My mother’s husband Tommy Head died suddenly this past Sunday at the age of 67. His death, the mourning of it, and the concurrent celebration of his life by family and friends were windows of wisdom into a life worth living.
Tommy’s wake and funeral were attended by more than 1,500 people on cold, snowy New England days and nights. And this not for a man of any great wealth nor fame but for a man who above all else saw the sun rise brightly in his mood each morning and then shared its lifting rays with all he encountered before the day was done.
This easy glide of Tommy’s life made all of our lives, easier. And easy, in life and in business, is highly under-rated.
For the 25 years I knew him, Tommy owned a small business – a real estate appraisal firm in Worcester, Massachusetts. Very many dinners at my mother’s table were peppered with talk of the agonies and ecstasies of self-employment. Regulation, taxes, technology disruption, pricing pressure and that gripping feeling common to all entrepreneurs of being prey to forces beyond one’s control.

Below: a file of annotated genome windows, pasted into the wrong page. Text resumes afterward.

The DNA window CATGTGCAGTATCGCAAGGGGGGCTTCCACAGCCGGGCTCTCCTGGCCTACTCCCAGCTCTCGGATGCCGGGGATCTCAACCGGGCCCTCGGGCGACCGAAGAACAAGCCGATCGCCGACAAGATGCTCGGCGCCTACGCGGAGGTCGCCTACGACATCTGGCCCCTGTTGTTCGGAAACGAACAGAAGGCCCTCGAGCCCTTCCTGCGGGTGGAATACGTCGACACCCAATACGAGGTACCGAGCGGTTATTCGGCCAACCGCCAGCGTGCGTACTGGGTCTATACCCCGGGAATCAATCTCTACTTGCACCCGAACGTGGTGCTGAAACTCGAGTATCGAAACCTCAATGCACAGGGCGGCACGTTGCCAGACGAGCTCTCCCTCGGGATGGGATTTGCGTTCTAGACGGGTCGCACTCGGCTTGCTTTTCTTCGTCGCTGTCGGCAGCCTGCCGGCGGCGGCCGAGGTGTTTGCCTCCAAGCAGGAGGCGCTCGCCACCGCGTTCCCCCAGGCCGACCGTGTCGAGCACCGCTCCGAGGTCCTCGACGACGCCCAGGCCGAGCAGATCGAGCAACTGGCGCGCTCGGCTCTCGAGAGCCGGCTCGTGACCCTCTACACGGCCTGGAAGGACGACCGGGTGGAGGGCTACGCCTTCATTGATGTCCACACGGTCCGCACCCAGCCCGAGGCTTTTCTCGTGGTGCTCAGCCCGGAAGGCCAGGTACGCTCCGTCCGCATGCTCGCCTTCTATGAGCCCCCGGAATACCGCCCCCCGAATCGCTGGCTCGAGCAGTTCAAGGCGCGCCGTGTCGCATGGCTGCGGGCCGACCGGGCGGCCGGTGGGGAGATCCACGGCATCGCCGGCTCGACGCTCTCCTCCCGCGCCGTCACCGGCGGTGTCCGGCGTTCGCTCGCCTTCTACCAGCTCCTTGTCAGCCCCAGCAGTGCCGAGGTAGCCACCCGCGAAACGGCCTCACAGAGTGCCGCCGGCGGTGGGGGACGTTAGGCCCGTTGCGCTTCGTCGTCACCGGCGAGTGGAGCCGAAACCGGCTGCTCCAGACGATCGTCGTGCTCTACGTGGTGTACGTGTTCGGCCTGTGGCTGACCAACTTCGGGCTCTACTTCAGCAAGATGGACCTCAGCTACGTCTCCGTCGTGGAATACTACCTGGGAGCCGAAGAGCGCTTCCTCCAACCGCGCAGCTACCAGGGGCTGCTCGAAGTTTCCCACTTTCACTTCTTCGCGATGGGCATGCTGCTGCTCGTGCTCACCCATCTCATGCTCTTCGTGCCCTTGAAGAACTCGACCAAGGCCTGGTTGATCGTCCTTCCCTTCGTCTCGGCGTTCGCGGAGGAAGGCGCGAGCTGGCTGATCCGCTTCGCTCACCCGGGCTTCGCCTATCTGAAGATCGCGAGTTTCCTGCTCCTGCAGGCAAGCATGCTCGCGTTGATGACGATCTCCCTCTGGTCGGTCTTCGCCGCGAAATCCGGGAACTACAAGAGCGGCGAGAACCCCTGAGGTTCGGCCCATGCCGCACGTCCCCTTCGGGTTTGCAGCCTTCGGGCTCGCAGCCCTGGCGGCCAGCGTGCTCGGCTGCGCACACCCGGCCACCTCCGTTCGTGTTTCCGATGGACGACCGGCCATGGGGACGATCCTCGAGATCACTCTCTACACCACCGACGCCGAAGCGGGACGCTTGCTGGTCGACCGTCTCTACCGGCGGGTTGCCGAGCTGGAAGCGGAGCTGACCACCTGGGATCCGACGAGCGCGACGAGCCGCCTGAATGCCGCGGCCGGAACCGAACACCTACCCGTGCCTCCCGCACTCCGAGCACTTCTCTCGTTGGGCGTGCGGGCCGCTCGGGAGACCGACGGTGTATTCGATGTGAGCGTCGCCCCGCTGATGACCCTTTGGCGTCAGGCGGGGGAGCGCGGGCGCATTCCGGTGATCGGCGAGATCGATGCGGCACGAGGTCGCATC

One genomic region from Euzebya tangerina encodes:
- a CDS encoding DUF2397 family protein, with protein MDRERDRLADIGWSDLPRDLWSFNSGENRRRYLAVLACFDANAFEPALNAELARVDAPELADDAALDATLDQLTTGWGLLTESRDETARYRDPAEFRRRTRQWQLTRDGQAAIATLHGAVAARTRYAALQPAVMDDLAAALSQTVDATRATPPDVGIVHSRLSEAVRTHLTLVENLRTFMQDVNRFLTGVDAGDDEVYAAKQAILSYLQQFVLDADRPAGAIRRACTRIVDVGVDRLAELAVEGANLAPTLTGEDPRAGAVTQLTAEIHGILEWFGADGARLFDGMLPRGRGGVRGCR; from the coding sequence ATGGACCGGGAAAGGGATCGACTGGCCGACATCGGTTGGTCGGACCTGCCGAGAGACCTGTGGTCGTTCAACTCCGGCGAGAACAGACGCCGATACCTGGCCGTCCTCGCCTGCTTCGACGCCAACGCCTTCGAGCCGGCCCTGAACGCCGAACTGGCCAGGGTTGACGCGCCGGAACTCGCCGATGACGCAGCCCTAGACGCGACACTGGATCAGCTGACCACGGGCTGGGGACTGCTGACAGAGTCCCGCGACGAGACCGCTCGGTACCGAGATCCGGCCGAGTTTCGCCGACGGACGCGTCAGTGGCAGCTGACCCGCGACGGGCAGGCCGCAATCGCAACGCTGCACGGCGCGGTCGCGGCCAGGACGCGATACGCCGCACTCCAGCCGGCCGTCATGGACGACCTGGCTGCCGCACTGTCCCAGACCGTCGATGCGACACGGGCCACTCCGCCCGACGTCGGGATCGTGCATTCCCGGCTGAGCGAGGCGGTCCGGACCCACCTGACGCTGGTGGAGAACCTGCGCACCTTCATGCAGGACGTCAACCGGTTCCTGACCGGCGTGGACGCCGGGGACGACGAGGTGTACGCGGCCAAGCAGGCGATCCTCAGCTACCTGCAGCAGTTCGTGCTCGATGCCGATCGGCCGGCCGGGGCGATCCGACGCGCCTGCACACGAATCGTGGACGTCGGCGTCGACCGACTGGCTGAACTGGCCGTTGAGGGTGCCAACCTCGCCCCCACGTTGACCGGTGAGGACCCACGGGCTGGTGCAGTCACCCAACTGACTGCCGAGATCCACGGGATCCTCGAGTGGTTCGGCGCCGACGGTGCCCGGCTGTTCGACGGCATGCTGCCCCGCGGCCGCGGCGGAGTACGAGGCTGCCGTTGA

But oh what a gift Tommy’s small business was to him!
It gave him a way of life – one that allowed him to raise and educate 4 children. And it gave him the profound self-respect of being able to contribute as an earner, a spender, an employer and a taxpayer to his local and national communities.
And in his daily effort, compounded over 30 years and more, Tommy represented that highest form of American business life – the quiet, hard-working man. A man for whom business and career were not pursued instead of time for love and laughter with family and friends, but in addition to it.
I will remember Tommy as a man who worked hard and took time for the little, shining things – for the winks and the smiles and the moments in between.
For in the end, Tommy had that most profound of wisdoms of knowing that in life, we are measured as much by winning and losing as we are by how we play the game.
R.I.P. Tommy Head.